• Hospital
  • NHS hospital

Royal Manchester Children's Hospital

Overall: Good read more about inspection ratings

4 The Boulevard, Oxford Road, Manchester, M13 9WL (0161) 276 1234

Provided and run by:
Manchester University NHS Foundation Trust

All Inspections

Other CQC inspections of services

Community & mental health inspection reports for Royal Manchester Children's Hospital can be found at Manchester University NHS Foundation Trust. Each report covers findings for one service across multiple locations

2nd October - 8th November 2018

During a routine inspection

We had not previously rated this hospital. We rated it them as good because:

  • The services mostly had enough staff with the right qualifications, skills, training and experience to keep people safe from avoidable harm and to provide the right care and treatment.
  • The service provided care and treatment based on national guidance and evidence of its effectiveness. Managers checked to make sure staff followed guidance.
  • Staff gave patients enough food and drink to meet their needs and improve their health.
  • Staff cared for patients with compassion and provided emotional support to patients to minimise their distress. This was child- centred and age appropriate. There were some outstanding examples of caring provided at the hospital.
  • There was a strategy and hospital-wide agreed framework for transition to adult services with aspirations for better coordination linked to the overarching “our family caring for yours” values approach. Some clinical areas, for example oncology, burns, diabetes and respiratory medicine, had already developed robust transition pathways.
  • Staff understood their role in recognising and preventing potential abuse.
  • The service controlled infection risk well. Staff kept themselves, equipment and the premises clean. They used control measures to prevent the spread of infection. All the areas we visited were clean and tidy.
  • The service made the most of the premises available to them and all areas were bright and welcoming, with a variety of child-friendly decorations in every part of the hospital.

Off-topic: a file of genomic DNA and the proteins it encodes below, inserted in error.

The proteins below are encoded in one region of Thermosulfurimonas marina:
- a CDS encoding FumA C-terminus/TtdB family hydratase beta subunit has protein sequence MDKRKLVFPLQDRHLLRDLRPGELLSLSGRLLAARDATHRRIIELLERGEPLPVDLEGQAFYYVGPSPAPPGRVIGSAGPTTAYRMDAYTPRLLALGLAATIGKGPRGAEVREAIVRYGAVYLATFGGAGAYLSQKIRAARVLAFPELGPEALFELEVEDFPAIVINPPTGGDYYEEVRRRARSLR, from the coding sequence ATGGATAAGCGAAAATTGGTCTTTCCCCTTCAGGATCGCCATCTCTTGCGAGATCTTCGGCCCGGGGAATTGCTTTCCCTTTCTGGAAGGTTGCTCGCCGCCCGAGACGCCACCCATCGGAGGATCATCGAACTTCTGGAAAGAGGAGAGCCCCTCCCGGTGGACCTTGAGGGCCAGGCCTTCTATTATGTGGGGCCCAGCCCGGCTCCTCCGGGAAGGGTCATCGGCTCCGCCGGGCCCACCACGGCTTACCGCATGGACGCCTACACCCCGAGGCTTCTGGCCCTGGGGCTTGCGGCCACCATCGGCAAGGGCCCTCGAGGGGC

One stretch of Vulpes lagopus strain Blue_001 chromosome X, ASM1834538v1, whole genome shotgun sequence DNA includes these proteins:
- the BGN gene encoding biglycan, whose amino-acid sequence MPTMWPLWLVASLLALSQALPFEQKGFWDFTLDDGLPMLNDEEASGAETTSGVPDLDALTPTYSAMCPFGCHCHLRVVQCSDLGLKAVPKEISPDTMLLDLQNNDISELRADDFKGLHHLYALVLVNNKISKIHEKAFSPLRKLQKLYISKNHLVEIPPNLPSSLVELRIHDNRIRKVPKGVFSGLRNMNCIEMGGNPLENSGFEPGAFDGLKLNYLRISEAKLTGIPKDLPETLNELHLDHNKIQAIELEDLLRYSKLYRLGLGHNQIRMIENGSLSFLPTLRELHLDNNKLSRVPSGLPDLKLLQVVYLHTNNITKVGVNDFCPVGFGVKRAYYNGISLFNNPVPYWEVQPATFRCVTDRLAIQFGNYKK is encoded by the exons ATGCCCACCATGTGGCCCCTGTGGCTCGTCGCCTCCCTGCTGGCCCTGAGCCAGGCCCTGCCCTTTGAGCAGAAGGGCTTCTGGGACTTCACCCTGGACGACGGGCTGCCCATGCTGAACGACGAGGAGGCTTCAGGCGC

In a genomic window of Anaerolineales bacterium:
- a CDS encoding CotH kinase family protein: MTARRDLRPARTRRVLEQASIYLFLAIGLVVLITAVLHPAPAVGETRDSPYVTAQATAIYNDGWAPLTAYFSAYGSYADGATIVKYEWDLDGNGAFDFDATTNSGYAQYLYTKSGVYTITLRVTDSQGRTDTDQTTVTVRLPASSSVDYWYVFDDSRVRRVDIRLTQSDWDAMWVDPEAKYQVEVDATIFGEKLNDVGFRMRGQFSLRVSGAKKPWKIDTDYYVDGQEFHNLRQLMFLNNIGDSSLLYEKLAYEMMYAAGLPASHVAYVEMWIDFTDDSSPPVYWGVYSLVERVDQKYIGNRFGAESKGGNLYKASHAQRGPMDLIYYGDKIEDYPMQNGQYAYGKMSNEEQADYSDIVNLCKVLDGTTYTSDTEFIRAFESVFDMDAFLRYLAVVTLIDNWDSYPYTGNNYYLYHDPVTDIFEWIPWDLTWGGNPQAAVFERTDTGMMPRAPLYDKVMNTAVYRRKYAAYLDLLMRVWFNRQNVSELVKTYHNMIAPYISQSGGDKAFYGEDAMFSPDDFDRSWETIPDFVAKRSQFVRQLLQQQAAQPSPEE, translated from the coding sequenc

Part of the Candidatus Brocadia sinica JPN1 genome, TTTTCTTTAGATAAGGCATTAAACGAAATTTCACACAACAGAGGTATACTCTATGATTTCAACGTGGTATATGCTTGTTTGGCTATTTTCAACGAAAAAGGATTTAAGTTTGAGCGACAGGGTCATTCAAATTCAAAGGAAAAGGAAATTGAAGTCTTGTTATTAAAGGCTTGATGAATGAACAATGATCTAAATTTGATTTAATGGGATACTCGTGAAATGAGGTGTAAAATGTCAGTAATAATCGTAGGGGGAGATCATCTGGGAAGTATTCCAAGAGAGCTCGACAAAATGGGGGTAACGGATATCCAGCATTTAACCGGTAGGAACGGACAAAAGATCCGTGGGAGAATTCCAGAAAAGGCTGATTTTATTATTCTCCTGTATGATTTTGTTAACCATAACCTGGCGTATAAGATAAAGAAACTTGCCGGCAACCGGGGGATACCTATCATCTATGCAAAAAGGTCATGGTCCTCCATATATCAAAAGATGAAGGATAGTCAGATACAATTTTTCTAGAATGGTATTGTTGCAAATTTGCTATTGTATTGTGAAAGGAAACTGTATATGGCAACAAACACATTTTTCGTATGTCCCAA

• The services had systems in place that ensured that medicines were administered and stored safely.
  • The services took account of patient’s individual needs. Young people’s education was delivered at the well-equipped hospital school. There were play leaders and play specialists who worked alongside nurses, doctors and other members of the multi-disciplinary team to ensure that children received the interventions needed in the most appropriate and child-friendly way, whilst also being fully aware of the child’s needs.
  • We saw examples where the service took a proactive approach to understanding the needs of patients’ individual needs. They treated all children in their care as individuals and adopted individualised plans of care and treatment using tailor made packages of care.
  • The services had experienced leadership who ensured a quality service was delivered and was sustainable.


  • Nursing records within the children’s clinical decision unit were not completed in line with required standards. Risk assessments for child and adolescent mental health patients were not completed in line with the departments referral pathway.
  • The emergency department premises were not suitable for the number of patients attending the department. A plan to redesign and increase the size of the department had been agreed and was due to commence in 2019.
  • We found that although staff could access other members of staff for advice or support, there was no regular, formal safeguarding supervision for staff at the hospital.
  • The trust did not have a nurse on each shift on each medical ward that was APLS/EPLS trained, so this did not meet the standards set out by the Royal College of Nursing (2013). Plans were in place to address this.